An interesting open access paper from the US, published in August 2021, reflecting on structural impediments to addressing research misconduct in higher education. These are factors that will ring true in other jurisdictions. We need to do better at supporting the responsible conduct of research and research culture in our institutions.
Several widely publicized incidents of academic research misconduct, combined with the politicization of the role of science in public health and policy discourse (e.g., COVID, immunizations) threaten to undermine faith in the integrity of empirical research. Researchers often maintain that peer-review and study replication allow the field to self-police and self-correct; however, stark disparities between official reports of academic research misconduct and self-reports of academic researchers, specifically with regard to data fabrication, belie this argument. Further, systemic imperatives in academic settings often incentivize institutional responses that focus on minimizing reputational harm rather than the impact of fabricated data on the integrity of extant and future research.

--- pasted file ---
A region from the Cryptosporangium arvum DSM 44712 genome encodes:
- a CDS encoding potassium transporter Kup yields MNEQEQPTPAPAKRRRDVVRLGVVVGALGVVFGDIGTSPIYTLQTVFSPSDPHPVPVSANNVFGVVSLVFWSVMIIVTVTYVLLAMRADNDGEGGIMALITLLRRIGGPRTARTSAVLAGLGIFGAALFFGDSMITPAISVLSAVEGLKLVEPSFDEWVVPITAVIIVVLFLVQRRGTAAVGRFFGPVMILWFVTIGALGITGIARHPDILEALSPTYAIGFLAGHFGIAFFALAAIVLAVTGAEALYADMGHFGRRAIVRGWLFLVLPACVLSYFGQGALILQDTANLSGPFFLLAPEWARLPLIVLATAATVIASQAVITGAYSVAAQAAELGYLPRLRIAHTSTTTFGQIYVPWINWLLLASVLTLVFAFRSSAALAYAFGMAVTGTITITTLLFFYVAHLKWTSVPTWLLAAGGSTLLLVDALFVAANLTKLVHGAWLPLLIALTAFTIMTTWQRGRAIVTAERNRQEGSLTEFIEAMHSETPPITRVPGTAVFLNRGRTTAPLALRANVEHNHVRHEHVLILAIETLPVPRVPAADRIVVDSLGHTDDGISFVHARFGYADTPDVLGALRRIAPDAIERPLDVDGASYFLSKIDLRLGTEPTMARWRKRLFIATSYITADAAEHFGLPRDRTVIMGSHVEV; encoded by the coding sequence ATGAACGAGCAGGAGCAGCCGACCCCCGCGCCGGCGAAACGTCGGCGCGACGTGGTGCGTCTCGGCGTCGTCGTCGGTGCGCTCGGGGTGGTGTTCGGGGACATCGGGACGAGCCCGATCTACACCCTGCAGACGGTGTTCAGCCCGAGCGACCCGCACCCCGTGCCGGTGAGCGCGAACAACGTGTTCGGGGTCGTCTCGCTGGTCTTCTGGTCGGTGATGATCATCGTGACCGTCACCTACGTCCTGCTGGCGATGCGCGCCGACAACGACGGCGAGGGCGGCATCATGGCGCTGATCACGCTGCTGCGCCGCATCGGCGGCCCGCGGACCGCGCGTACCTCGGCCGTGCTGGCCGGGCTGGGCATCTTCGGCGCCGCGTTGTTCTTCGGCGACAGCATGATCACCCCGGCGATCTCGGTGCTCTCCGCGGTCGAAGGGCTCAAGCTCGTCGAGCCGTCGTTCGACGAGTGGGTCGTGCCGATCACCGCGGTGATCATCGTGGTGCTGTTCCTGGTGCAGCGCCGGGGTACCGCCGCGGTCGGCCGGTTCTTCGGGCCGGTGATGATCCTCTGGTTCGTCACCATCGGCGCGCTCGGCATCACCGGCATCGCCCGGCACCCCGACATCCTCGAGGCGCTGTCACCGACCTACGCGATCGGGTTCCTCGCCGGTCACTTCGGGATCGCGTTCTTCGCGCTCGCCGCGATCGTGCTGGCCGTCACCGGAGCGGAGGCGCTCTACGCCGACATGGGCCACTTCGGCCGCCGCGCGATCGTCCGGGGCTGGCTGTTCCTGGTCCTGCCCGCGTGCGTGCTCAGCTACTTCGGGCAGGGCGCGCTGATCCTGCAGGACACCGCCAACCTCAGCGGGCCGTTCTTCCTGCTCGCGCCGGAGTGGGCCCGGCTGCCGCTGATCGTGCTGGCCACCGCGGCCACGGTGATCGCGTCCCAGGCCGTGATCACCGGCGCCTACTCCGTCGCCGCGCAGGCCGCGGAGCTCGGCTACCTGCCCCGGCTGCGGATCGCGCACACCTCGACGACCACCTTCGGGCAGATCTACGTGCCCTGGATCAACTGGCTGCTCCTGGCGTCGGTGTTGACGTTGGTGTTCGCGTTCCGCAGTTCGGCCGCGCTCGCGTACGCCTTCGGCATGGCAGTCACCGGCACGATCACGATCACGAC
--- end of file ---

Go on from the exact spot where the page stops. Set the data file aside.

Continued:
Golden, J., Mazzotta, C.M. & Zittel-Barr, K. (2021) Systemic Obstacles to Addressing Research Misconduct in Higher Education: A Case Study. Journal of Academic Ethics. https://doi.org/10.1007/s10805-021-09438-w
Publisher (Open Access): https://link.springer.com/article/10.1007/s10805-021-09438-w